The pandemic isn't a portal, yet | Torii gates at the Fushimi Inari-taisha shrine in Kyoto, Japan. Torii gates mark the entrance to the sacred from the profane. Credit:

Torii gates at the Fushimi Inari-taisha shrine in Kyoto, Japan. Torii gates mark the entrance to the sacred from the profane. Credit:

At the beginning of the month, Indian novelist Arundhati Roy published a widely shared essay entitled, “The Pandemic is a Portal.” It’s a heartfelt account of how India has responded to the crisis with a detailed, sensitive treatment of the challenges and human toll there. However, it’s the metaphorical headline and rousing close which rise above the details of the essay to capture our imaginations — the pandemic is a portal, a pathway to a better world.

I understand the impulse to latch on to a metaphor that sums up the pandemic, ascribe meaning to it, and even suggests we make the best use of it. It’s an extraordinarily disorienting and painful time. It’s also true that with crisis comes opportunity. And to be fair, Roy is far from alone in the cottage industry of metaphor making that sprung up shortly after the crisis began. The pandemic has been likened to a war, nation, black swan, punishment, an initiation, and likely much more. 

However, we must be careful with the work that metaphors do.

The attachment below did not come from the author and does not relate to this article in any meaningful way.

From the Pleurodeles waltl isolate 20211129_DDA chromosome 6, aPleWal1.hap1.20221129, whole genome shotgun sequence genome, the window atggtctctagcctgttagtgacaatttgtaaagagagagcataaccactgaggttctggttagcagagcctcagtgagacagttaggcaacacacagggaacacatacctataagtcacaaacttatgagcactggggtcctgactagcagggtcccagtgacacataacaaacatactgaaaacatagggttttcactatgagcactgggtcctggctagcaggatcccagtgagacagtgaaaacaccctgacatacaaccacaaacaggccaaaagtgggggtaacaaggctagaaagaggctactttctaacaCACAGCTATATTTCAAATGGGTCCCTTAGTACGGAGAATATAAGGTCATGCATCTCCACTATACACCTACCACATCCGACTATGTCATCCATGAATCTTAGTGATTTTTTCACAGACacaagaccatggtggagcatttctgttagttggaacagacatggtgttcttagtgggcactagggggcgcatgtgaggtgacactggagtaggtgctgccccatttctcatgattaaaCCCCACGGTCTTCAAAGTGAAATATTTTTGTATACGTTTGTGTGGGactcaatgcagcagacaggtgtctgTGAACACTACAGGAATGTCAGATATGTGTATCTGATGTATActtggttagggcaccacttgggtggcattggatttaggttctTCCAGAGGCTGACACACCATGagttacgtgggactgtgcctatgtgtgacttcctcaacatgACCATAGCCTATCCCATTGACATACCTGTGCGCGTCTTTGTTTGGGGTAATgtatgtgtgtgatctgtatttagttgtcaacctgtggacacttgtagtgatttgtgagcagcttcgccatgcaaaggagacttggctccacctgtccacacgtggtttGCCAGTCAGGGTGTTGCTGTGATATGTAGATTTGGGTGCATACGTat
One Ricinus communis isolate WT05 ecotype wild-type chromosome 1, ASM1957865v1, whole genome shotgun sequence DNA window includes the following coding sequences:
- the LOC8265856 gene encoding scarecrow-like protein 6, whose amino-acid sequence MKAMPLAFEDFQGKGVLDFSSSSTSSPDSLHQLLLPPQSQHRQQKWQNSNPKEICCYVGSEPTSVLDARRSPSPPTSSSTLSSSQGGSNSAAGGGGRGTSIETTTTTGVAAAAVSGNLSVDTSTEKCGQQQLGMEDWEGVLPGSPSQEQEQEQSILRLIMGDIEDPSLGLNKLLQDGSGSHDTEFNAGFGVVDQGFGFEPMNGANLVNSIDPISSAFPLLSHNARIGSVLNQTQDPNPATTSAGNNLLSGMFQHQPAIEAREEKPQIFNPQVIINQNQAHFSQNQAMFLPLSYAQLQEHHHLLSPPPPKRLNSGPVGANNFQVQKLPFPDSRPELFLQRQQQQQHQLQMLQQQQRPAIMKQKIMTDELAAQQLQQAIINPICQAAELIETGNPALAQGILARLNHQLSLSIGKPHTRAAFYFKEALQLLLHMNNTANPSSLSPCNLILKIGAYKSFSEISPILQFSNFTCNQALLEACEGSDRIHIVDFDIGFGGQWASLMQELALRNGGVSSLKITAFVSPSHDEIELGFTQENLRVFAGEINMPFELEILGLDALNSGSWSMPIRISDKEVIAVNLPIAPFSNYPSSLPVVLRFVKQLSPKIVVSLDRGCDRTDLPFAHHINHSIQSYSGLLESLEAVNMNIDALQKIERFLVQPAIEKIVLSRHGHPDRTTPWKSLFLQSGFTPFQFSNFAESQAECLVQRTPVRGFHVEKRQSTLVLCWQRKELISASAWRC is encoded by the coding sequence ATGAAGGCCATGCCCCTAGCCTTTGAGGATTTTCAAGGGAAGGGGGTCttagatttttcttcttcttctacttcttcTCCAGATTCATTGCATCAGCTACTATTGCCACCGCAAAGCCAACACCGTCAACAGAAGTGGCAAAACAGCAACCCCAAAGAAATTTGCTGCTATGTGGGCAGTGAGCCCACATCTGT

Here’s the danger. Metaphors direct our attention toward certain aspects of what’s being defined and away from others. Thus, they can influence how we act. For instance, take likening the pandemic to war — probably the most widely used metaphor. In the foreground, it expresses the need for a national-scale response. In the background, it might allow for wartime-like suppression of civil liberties that are unnecessary during a public health crisis. 

Metaphors are also a conceptual shortcut, a heuristic if you will. They put the subject, whatever it is, in a convenient, memorable package. Detail and nuance are stripped away in the process. They enable us to more easily understand (or misunderstand) the subject and then put it away. With the intellectual challenge solved, we can move on.

However helpful and unavoidably human this tendency is, something fundamental is missing. I believe there’s a duty for each of us to be diligent witnesses when suffering is so deep and widespread as it is today. To see clearly what’s happening all around us with eyes unvarnished by this or that metaphor. To see afresh, with “the original eye” no longer taking “things at second or third hand” as Walt Whitman would put it. Moreover, to take it in with all our senses if not our whole body.

To witness the huge death toll worldwide and the wrenching impact on the loved ones left behind. 

To feel the searing pain of loss that never goes away, only fades, when it hits in our home.

To see healthcare systems overrun while brave nurses and doctors die for lack of protective gear. To be the caregiver who goes anyway, scared for her life.

To take in the devastating loss of jobs, businesses, homes, and savings – all things worked tirelessly for. To toll the financial wreckage in our own lives.

To be unfairly on the economic edge already and now risk being pushed off. To be without a shelter to shelter in place.

To endure social isolation for months, to ache for touch, to be deprived of the very things that make us who we are — our relationships and communities.

To hold a child who cries for want of a playmate. To be that lonely child.